Police said they were ready to respond if disorder breaks out at a vigil for Mark Duggan whose shooting dead by officers in 2011 sparked riots in the capital and in cities across England.
Metropolitan Police Commissioner Sir Bernard Hogan-Howe said he was confident that there would be no violence arising from the vigil outside Tottenham police station in north London. The vigil has been organised by relatives and friends of the police shooting victim.
They were angry at the verdict of an inquest into Duggan's death which found that he was lawfully killed by an armed police officer.
Relatives of Duggan, including his mother Pamela, refused an invitation to meet Scotland Yard senior officers ahead of the vigil. She has called for a peaceful event.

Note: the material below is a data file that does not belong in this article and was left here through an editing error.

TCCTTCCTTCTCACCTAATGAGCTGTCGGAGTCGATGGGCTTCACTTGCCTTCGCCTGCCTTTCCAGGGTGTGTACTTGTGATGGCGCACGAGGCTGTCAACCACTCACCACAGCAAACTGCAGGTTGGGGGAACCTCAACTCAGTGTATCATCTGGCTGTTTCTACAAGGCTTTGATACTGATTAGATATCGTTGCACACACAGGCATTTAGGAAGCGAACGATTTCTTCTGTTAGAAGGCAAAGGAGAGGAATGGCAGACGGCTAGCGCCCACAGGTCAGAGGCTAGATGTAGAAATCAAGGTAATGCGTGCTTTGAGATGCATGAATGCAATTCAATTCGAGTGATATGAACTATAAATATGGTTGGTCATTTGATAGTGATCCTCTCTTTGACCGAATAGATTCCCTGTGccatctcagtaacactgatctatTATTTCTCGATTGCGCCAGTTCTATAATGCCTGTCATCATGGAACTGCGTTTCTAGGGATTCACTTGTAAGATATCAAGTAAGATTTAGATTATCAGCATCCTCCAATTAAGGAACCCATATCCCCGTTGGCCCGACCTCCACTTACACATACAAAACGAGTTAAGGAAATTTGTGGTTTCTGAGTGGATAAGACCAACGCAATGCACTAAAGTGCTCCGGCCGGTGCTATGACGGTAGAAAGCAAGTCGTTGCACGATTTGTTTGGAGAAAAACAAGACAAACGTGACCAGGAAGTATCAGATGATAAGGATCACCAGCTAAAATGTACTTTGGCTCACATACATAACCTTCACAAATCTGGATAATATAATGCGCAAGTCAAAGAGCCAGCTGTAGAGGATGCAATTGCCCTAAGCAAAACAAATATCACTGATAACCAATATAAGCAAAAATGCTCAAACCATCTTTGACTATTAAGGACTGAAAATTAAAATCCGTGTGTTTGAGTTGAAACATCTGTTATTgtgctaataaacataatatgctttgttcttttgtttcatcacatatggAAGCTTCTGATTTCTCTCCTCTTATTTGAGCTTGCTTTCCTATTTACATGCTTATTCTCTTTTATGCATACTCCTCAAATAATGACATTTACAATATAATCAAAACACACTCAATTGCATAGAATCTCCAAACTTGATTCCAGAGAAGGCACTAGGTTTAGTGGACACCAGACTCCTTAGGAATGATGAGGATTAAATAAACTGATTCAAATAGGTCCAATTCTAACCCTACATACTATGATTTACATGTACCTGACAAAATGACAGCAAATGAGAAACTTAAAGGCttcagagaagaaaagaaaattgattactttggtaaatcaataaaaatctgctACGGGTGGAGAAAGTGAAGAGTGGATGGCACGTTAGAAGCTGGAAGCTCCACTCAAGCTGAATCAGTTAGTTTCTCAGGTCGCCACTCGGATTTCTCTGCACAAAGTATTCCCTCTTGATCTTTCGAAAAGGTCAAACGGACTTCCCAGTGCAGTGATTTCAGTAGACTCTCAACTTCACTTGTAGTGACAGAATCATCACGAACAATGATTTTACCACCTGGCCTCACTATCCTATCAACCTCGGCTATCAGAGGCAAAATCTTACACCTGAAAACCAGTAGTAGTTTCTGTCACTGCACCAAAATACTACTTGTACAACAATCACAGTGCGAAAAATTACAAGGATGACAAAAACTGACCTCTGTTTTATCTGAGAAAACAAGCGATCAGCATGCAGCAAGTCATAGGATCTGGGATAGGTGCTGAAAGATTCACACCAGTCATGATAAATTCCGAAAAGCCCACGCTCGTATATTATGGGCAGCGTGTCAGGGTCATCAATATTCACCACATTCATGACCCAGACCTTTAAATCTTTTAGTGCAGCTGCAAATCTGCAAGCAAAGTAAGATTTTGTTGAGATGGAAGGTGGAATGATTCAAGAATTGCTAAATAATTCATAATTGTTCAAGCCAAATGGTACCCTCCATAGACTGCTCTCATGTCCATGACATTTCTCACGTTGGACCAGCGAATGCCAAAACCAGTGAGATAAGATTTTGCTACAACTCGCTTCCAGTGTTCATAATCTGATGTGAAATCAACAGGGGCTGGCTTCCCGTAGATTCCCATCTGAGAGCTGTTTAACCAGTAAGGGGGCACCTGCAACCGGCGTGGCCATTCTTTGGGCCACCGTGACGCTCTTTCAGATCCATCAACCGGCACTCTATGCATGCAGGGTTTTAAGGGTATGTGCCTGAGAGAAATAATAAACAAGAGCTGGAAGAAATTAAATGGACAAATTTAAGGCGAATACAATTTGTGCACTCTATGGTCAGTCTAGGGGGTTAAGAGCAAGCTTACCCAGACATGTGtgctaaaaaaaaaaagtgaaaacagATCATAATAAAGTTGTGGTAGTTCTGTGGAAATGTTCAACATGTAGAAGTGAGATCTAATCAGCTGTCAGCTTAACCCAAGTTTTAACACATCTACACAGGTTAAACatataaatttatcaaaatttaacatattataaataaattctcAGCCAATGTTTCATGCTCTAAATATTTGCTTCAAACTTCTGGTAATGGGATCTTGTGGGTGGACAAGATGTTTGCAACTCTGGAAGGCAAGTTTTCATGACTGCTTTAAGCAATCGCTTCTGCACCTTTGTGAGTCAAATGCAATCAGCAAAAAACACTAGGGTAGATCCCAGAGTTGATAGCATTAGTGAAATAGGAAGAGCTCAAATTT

Hogan-Howe said: "Obviously the family are angry and to some extent confused by the verdict, but also they are shocked. They didn't expect that verdict, they expected another verdict. That's something that was clear from their reaction at the time.
"A vigil [will be held] is to commemorate Mark Duggan's death. It's a terrible tragedy that someone's lost a life and clearly the family want to register, I believe, their protest about the outcome of the inquest."
Speaking about the family's refusal to meet police, he added: "They've got every right to do that and we as the police have got every opportunity to facilitate that so that's exactly what we will do. We will continue to talk to the family and others to keep our communications alive, and also to make sure that the protest will happen and that there won't be disorder."
Scotland Yard refused to go into detail about its plan for policing the vigil. A spokesman told IBTimes UK it was sufficiently resourced to also police the Tottenham Hotspur match taking place less than a mile away at White Hart Lane.